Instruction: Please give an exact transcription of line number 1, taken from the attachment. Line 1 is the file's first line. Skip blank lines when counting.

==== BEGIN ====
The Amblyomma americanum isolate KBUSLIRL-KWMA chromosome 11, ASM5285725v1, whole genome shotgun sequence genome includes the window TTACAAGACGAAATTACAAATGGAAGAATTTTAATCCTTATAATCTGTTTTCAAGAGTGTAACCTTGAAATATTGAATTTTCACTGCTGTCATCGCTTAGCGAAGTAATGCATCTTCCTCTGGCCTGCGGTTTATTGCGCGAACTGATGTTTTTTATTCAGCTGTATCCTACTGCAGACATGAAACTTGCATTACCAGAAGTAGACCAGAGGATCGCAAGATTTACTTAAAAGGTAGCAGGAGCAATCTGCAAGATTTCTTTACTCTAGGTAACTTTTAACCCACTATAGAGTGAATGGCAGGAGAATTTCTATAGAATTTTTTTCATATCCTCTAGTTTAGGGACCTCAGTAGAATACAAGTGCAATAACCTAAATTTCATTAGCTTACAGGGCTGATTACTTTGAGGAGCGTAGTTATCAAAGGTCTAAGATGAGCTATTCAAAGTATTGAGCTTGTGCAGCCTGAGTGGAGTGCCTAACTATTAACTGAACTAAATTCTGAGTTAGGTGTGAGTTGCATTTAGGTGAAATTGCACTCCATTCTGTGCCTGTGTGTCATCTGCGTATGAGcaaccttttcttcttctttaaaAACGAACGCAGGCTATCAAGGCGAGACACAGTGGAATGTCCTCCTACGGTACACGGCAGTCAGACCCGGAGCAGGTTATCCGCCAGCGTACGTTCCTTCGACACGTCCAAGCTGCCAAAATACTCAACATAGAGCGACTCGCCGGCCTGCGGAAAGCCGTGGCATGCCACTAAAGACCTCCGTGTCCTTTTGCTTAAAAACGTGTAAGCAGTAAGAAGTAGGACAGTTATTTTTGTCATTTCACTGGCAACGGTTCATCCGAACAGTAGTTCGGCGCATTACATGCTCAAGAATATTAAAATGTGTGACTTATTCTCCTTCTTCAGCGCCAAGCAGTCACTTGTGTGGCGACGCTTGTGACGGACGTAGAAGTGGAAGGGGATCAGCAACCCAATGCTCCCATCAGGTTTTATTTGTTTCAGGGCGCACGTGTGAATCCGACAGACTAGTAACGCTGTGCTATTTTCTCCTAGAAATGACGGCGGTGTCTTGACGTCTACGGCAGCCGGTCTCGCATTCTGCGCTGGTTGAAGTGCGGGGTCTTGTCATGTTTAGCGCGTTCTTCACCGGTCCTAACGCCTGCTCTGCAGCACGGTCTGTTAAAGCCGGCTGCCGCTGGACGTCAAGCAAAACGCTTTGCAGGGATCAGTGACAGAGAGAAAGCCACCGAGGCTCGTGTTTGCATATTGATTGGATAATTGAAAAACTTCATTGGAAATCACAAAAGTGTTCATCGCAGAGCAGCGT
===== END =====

The Amblyomma americanum isolate KBUSLIRL-KWMA chromosome 11, ASM5285725v1, whole genome shotgun sequence genome includes the window TTACAAGACGAAATTACAAATGGAAGAATTTTAATCCTTATAATCTGTTTTCAAGAGTGTAACCTTGAAATATTGAATTTTCACTGCTGTCATCGCTTAGCGAAGTAATGCATCTTCCTCTGGCCTGCGGTTTATTGCGCGAACTGATGTTTTTTATTCAGCTGTATCCTACTGCAGACATGAAACTTGCATTACCAGAAGTAGACCAGAGGATCGCAAGATTTACTTAAAAGGTAGCAGGAGCAATCTGCAAGATTTCTTTACTCTAGGTAACTTTTAACCCACTATAGAGTGAATGGCAGGAGAATTTCTATAGAATTTTTTTCATATCCTCTAGTTTAGGGACCTCAGTAGAATACAAGTGCAATAACCTAAATTTCATTAGCTTACAGGGCTGATTACTTTGAGGAGCGTAGTTATCAAAGGTCTAAGATGAGCTATTCAAAGTATTGAGCTTGTGCAGCCTGAGTGGAGTGCCTAACTATTAACTGAACTAAATTCTGAGTTAGGTGTGAGTTGCATTTAGGTGAAATTGCACTCCATTCTGTGCCTGTGTGTCATCTGCGTATGAGcaaccttttcttcttctttaaaAACGAACGCAGGCTATCAAGGCGAGACACAGTGGAATGTCCTCCTACGGTACACGGCAGTCAGACCCGGAGCAGGTTATCCGCCAGCGTACGTTCCTTCGACACGTCCAAGCTGCCAAAATACTCAACATAGAGCGACTCGCCGGCCTGCGGAAAGCCGTGGCATGCCACTAAAGACCTCCGTGTCCTTTTGCTTAAAAACGTGTAAGCAGTAAGAAGTAGGACAGTTATTTTTGTCATTTCACTGGCAACGGTTCATCCGAACAGTAGTTCGGCGCATTACATGCTCAAGAATATTAAAATGTGTGACTTATTCTCCTTCTTCAGCGCCAAGCAGTCACTTGTGTGGCGACGCTTGTGACGGACGTAGAAGTGGAAGGGGATCAGCAACCCAATGCTCCCATCAGGTTTTATTTGTTTCAGGGCGCACGTGTGAATCCGACAGACTAGTAACGCTGTGCTATTTTCTCCTAGAAATGACGGCGGTGTCTTGACGTCTACGGCAGCCGGTCTCGCATTCTGCGCTGGTTGAAGTGCGGGGTCTTGTCATGTTTAGCGCGTTCTTCACCGGTCCTAACGCCTGCTCTGCAGCACGGTCTGTTAAAGCCGGCTGCCGCTGGACGTCAAGCAAAACGCTTTGCAGGGATCAGTGACAGAGAGAAAGCCACCGAGGCTCGTGTTTGCATATTGATTGGATAATTGAAAAACTTCATTGGAAATCACAAAAGTGTTCATCGCAGAGCAGCGT